In March, Vera Wang traveled to Paris for a work-pleasure trip. The work aspect focused on vendor meetings, and the pleasure, merely being in the city she loves dearly while taking in shows of some of her favorite designers — Rick Owens, Celine’s Hedi Slimane, Valentino’s Pierpaolo Piccioli and Balenciaga’s Demna Gvasalia. Wang isn’t only a designer, she’s also a major fashion fan and consumer, and reveled in the role of observer. Yet it struck her at Owens, the first show she attended, that she was sitting there amidst a pack of people who had just de-planed from Milan, where the coronavirus had started to explode. “I thought maybe the other three I planned to go to wouldn’t exist. But they did,” Wang said.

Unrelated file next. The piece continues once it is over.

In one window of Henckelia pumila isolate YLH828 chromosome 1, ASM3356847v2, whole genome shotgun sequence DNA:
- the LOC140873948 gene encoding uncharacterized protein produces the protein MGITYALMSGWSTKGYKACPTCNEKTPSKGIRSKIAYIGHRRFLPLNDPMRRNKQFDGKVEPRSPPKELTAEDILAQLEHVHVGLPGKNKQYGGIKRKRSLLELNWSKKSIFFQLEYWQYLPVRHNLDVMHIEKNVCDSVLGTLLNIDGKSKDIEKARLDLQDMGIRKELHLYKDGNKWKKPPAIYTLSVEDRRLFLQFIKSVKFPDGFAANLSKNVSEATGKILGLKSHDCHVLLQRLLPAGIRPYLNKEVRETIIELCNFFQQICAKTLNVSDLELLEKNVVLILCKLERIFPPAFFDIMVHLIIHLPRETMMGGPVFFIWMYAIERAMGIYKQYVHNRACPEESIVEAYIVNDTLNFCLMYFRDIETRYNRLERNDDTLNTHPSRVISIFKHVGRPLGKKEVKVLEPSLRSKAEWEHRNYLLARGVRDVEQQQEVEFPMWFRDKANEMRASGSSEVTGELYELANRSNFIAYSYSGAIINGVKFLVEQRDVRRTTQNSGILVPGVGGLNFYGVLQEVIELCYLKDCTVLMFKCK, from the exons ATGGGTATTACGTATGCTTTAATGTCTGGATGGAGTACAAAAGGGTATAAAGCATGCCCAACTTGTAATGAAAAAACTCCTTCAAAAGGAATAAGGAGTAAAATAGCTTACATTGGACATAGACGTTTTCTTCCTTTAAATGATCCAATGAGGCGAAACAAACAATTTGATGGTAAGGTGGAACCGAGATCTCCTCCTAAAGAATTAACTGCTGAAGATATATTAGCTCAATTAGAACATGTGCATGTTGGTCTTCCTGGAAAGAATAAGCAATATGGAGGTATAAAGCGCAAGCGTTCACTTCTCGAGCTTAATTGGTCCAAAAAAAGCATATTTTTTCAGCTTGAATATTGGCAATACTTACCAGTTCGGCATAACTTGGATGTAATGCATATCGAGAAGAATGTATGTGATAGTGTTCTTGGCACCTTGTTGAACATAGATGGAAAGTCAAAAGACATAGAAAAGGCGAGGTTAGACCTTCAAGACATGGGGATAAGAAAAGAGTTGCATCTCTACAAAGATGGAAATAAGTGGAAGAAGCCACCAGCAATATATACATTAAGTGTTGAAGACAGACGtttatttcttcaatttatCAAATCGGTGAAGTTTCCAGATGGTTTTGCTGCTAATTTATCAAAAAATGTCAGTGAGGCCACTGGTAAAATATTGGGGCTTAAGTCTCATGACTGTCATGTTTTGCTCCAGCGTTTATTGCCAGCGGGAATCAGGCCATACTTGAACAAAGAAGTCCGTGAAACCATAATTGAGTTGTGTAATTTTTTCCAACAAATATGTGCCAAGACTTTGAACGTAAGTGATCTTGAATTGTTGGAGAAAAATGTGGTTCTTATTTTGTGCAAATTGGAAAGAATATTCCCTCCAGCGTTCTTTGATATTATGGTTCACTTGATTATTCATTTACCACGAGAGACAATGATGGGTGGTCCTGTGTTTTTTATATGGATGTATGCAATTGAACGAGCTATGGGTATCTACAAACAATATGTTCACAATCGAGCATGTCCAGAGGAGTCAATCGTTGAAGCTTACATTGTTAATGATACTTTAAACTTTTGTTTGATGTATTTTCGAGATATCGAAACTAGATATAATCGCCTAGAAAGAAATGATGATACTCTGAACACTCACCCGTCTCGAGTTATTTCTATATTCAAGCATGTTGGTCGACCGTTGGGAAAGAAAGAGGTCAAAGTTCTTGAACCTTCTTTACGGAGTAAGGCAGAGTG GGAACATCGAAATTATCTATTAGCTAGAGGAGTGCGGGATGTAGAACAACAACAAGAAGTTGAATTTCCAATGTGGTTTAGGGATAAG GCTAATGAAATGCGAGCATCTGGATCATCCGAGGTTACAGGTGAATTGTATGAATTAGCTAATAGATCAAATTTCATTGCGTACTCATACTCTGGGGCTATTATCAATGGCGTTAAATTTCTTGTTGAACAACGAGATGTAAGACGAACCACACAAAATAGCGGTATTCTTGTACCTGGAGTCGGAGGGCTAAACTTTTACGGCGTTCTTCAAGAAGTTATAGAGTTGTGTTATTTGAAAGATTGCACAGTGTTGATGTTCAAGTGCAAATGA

That quartet of shows anchors in her memory the waning days of life as we knew it, before the coronavirus changed everything. Now, she’s trying to make sense of it all while focusing on her employees at a workplace gone dark. “Their whole livelihood is hanging on my company,” Wang said. “I never forget that.”
WWD: Your show was last month. Do you believe how the world has changed since then?
Vera Wang: The show seems prehistoric. It was barely
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